Stamenković et al. [11] developed a model based on ANN that aims to predict the concentration of nitrates in river water. They monitored and used 26 water quality parameters as input parameters. They trained and tested their models with the data of ten monitoring stations for the period from 2011 to 2016 on the Danube River, located in its course through Serbia. They used two methods, namely, multi-layer perceptron, standard three-layer network, to develop models. Their result showed the ability of ANN to predict the nitrate concentration in both developed models with a value of the mean absolute error of 0.53 and 0.42 mg/L for the test data. The shortcoming of this study was that among 26 parameters, only 8 shows a significant deviation from the skewness and kurtosis limit values. These results indicate that the model can have reduced prediction accuracy.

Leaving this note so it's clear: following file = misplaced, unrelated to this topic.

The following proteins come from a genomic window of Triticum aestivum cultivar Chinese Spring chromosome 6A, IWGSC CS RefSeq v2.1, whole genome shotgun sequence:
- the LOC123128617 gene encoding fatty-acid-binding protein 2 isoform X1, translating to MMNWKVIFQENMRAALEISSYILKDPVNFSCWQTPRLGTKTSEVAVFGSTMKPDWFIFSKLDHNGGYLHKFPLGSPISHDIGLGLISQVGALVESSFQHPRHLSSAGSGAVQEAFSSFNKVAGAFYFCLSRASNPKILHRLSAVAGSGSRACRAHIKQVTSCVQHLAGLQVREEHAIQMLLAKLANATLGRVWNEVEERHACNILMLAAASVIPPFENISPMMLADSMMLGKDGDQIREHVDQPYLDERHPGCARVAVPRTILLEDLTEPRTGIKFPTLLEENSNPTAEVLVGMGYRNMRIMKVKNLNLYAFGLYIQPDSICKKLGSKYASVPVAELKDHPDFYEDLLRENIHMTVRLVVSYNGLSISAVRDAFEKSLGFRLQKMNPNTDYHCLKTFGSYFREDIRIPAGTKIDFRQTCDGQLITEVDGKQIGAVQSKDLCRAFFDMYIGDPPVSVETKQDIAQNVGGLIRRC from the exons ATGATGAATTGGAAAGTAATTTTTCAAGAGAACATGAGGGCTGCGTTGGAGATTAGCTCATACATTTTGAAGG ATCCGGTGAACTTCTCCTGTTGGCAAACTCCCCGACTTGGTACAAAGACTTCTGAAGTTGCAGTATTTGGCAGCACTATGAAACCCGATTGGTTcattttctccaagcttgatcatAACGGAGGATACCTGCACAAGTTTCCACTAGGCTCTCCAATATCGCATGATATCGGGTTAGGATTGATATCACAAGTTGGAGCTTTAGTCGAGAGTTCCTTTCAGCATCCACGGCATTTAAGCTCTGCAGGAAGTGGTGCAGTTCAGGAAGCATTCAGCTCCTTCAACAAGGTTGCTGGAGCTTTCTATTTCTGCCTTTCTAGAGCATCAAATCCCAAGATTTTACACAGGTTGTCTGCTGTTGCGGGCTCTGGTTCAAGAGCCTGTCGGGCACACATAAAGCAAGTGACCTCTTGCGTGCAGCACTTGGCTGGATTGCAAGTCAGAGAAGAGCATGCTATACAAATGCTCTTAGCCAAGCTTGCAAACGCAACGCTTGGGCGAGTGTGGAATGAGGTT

By combining ANN with GA to forecast the overall performance of DWTPs nationally in China, Zhang et al. [12] developed a hybrid statistic model called HANN. They used data from 45 DWTPs monthly across China. They chose WQP such as temperature and COD and operational parameters such as electricity consumption and chemical consumption as input variables while the processing of drinking water was used as output. They optimized the structure of the HANN model based on the lowest MSE as the indicator. Their scenario analysis showed that the HANN model was capable of predicting variations in water output on the basis of variations in parameters, suggesting that the HANN model may be a general management tool for policymakers and managers of DWTP to prepare prior to regulatory changes, variations in source water quality and market demand. On the other hand, it was observed that the interactions of significant variables and insignificant variables resulted in a significant impact on model performance. This might suggest that when studying complex water treatment systems, a sensitivity analysis of model results that focused on individual input parameters was not sufficient.